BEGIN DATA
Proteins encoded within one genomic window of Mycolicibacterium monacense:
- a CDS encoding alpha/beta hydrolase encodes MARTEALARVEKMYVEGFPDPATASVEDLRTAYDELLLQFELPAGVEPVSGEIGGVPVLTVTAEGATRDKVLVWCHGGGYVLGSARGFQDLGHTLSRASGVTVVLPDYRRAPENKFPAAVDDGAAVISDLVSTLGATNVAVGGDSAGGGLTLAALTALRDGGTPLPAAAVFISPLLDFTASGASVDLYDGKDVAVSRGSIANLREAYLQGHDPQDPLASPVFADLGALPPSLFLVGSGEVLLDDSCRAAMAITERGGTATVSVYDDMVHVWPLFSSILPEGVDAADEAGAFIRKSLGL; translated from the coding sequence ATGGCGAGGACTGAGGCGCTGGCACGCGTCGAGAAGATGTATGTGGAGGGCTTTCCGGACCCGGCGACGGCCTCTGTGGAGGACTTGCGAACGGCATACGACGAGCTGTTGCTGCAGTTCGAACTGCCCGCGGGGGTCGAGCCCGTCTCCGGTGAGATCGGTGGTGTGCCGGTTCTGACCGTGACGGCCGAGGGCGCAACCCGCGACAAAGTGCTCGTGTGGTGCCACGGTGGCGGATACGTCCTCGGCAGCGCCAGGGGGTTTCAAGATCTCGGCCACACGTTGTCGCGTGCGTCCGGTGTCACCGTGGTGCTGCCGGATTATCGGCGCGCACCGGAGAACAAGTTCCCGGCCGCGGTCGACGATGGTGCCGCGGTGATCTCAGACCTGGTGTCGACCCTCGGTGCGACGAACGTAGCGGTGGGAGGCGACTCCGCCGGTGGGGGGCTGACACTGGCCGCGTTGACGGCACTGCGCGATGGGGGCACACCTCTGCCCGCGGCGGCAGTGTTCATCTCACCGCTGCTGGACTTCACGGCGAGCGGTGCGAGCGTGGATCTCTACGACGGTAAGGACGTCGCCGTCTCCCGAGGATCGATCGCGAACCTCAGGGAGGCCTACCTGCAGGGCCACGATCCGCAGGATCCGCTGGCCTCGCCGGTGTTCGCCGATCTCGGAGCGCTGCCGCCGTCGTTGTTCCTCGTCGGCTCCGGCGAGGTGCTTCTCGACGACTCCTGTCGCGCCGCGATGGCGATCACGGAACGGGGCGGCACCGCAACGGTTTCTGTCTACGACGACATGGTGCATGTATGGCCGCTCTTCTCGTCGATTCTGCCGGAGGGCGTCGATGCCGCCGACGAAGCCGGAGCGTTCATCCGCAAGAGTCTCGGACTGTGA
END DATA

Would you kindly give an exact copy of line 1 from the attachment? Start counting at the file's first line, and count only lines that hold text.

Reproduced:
Proteins encoded within one genomic window of Mycolicibacterium monacense: